Editor's Note

Editor's Note

Atley Jonas

Editor's Note: Job satisfaction and the economyC-VILLE Weekly

     Welcome to autumn! I don't know about you but it seems like when I went to bed last night it was still March, and when I woke up this morning it was October. Of course a large part of the whirlwind and reason why 2015 has been zipping by so quickly has been the incredible SHRM Conference that punctuated the summer months and took Las Vegas by storm. I hope you get a chance to read about some of the after-effects of this industry-leading event.

     Just to prove that what happens in Vegas doesn't always stay in Vegas, in this issue we have a great summary of some of the things that went on there, as well as an original article written by one of the many talented speakers who we met at the conference, Catherine Mattice, MA, SPHR, SHRM-SCP. She is a thought leader in the area of workplace bullying, and author of the book, “BACK OFF! Your Guide to Ending Bullying at Work.” We were very fortunate to have Catherine agree to give us her thoughts on bullying as an HR issue, and not just in Japan or the United States, but globally.

     Elsewhere in this issue, you'll find some great AskHR tips on how to build a more diverse workplace, and our editorial, courtesy of our own Legal Clinic expert Vicki Beyer, looks at this question in a bit more depth. Plus, an expose on violence in the workplace. Does it really happen? Is it a problem? And what can you do if you're caught in a situation like that? While it's easy to think that such things would never happen in Japan, it's not as far-fetched as one might think. In an interesting twist of recent political events mid-September, we saw firsthand how even the normally calm, quiet and reserved Japanese Diet members could reach a boiling point over a major issue that they felt so passionately about. And while I would hope that the vast majority of us would not have to worry about a fist to the face from someone at work anytime soon, it's clear that one would be mistaken if they thought that it could never happen.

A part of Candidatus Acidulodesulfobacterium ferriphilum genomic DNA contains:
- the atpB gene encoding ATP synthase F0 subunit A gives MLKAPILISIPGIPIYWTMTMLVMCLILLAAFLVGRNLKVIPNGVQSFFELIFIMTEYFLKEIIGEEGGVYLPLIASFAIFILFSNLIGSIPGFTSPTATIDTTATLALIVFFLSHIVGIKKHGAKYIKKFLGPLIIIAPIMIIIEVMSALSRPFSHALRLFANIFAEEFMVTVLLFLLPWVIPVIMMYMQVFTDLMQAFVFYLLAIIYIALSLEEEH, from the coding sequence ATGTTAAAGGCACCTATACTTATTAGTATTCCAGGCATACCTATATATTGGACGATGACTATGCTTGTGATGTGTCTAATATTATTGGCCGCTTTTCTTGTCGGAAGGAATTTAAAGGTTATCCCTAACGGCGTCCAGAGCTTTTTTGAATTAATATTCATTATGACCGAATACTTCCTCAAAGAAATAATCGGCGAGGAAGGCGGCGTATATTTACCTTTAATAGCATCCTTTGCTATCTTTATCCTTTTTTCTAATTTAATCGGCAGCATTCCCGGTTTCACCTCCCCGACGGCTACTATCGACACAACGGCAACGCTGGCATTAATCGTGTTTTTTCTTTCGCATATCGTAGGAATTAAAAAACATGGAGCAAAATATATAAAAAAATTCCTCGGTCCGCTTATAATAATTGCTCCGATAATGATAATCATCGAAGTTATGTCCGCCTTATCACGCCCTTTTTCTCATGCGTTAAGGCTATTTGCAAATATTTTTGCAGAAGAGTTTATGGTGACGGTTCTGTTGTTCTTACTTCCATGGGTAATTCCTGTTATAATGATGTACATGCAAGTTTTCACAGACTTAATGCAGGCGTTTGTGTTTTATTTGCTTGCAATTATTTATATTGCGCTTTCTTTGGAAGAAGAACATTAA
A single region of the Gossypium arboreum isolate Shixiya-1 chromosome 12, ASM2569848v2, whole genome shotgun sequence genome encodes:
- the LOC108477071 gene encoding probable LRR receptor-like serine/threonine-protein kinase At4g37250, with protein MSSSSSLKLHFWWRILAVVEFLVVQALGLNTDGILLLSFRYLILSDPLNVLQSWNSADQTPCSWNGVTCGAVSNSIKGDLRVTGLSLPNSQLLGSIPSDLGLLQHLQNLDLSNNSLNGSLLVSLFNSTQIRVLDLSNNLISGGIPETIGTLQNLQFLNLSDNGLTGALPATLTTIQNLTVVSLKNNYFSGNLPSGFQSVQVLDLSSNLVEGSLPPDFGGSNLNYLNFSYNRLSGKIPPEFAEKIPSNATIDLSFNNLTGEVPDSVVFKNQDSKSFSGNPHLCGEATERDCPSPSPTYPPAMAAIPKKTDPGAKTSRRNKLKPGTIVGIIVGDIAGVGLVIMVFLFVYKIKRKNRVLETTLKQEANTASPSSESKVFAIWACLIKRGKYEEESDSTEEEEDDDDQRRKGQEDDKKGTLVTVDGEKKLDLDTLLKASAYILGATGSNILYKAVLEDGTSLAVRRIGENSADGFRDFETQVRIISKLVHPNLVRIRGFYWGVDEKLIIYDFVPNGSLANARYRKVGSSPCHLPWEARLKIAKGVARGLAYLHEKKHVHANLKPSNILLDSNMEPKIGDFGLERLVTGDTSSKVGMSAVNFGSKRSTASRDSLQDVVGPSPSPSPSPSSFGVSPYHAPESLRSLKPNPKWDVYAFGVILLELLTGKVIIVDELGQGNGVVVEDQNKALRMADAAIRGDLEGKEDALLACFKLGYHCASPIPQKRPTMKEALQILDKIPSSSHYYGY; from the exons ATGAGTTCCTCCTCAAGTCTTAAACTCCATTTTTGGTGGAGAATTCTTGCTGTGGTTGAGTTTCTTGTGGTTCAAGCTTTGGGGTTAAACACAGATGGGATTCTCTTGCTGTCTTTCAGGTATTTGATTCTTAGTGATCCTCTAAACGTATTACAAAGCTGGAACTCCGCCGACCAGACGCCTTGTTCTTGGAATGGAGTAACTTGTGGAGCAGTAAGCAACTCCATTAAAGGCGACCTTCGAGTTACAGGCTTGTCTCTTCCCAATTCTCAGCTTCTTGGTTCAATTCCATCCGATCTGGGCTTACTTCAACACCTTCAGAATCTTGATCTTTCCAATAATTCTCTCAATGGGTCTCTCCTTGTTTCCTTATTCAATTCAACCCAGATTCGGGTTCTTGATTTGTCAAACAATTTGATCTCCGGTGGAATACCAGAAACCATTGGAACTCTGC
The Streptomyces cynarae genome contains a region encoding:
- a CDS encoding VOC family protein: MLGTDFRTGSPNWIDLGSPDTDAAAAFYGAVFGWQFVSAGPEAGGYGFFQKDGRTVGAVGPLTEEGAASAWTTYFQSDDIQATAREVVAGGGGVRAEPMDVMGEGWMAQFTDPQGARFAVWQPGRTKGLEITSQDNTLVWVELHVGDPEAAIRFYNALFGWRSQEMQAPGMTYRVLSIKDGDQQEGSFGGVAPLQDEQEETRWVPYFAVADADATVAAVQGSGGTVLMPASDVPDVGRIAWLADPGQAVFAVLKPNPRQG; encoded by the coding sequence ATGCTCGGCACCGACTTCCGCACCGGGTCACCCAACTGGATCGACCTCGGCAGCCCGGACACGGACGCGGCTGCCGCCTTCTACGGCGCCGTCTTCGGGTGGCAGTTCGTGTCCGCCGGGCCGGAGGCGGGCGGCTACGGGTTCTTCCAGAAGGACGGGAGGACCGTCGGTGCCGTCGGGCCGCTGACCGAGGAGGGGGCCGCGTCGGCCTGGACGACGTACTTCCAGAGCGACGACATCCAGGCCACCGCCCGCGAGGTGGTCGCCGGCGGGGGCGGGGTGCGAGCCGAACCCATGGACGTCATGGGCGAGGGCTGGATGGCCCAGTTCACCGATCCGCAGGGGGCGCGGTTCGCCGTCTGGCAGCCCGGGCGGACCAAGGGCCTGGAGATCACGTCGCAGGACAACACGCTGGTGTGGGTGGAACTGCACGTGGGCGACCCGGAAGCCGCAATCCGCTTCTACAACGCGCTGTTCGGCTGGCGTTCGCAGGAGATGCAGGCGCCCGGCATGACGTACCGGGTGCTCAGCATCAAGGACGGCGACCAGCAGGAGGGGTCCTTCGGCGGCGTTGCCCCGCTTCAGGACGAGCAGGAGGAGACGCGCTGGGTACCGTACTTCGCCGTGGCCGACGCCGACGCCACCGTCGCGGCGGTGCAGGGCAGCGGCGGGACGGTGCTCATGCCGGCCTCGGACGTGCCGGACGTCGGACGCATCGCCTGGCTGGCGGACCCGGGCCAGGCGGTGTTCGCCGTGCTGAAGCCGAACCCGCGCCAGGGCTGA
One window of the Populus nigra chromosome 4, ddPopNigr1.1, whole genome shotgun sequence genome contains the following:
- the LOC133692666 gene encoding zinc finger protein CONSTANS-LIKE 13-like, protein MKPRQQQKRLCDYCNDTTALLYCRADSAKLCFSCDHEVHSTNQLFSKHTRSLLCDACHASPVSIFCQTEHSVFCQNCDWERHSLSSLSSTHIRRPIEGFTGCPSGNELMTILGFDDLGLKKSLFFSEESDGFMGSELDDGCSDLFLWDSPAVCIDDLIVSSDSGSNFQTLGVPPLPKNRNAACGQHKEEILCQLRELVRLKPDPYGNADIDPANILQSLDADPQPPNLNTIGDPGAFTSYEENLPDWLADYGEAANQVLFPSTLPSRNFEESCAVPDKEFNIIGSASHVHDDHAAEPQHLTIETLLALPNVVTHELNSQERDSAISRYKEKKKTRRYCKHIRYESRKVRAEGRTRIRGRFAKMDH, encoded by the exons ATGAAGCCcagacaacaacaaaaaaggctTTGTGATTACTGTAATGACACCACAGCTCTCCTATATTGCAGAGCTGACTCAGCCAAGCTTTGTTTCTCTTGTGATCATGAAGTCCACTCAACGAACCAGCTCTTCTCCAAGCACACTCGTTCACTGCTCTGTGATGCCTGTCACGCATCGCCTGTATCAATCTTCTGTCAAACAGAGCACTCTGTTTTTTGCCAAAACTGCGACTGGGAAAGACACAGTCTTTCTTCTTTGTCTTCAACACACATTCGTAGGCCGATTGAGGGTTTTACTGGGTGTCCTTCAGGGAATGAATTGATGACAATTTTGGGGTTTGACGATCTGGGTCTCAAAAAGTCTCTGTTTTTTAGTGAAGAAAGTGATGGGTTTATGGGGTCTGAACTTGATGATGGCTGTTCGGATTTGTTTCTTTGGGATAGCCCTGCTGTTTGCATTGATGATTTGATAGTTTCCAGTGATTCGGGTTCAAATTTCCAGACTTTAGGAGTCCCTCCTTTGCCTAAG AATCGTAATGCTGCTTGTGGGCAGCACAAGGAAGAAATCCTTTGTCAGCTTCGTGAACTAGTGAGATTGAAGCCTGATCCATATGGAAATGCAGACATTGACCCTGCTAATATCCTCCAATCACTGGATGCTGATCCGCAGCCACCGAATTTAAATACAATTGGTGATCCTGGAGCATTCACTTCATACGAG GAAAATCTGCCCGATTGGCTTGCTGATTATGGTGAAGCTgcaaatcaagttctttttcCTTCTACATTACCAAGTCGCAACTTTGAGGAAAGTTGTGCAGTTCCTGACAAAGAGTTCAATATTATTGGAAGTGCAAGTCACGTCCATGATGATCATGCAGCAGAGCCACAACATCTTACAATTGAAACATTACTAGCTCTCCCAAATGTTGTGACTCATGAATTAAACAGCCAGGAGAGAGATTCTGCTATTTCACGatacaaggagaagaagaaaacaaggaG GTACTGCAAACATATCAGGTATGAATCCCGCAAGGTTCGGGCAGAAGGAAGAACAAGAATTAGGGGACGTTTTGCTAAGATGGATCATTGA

For a somewhat more lighthearted approach to this question, and as a segue into our theme for this issue, I actually interviewed a number of SHRM conference attendees while we were in Vegas, and asked them the exact question: What would you do if your boss slapped you? If you haven't seen this clip yet, be sure to stop by the JHRS YouTube channel page and have a look. The answers may surprise you indeed.

     The very last bit of news that I have to share with you all, is a reorganization at The HR Agenda. While our Managing Editor Jun Kabigting will provide most of the details regarding this and other structural changes to the magazine in his Publisher's Message, I would like to announce at this time, that our current deputy editor in chief, Hilda Nartea, will be ascending to the role of editor in chief of  The HR Agenda, effective November 1. This of course means that I will be leaving the publication at that time. I've enjoyed my time with The HR Agenda very much, as well as working with some truly amazing people and great HR minds. I have decided at this time to pursue other projects. As one of these, I have accepted the role of editor in chief at a brand new community interest magazine in Victoria, Canada. A great part of the excitement and challenge for me, and indeed a large part of why I accepted the role, involves the promise of building a completely new publication from the ground up. And I must admit, that is something I've wanted to do for a very long time.

     On that note, thank you to all of The HR Agenda's readers, contributors and sponsors. I hope you continue to enjoy all this magazine has to offer, well into the coming years. I am confident that under the careful leadership of Hilda Nartea as well as the continuing hard work and guidance of Jun Kabigting, you will have lots to look forward to. Until then, from my desk: Arigatou gozaimashita and Sayonara!



    Atley Jonas joined The HR Agenda staff as editor-in-chief, in 2014. He has a Master’s in business administration, and spent 11 years living and working in Japan. He actively writes and edits for a number of U.S. and global business publications, while also pursuing several entrepreneurial ventures.


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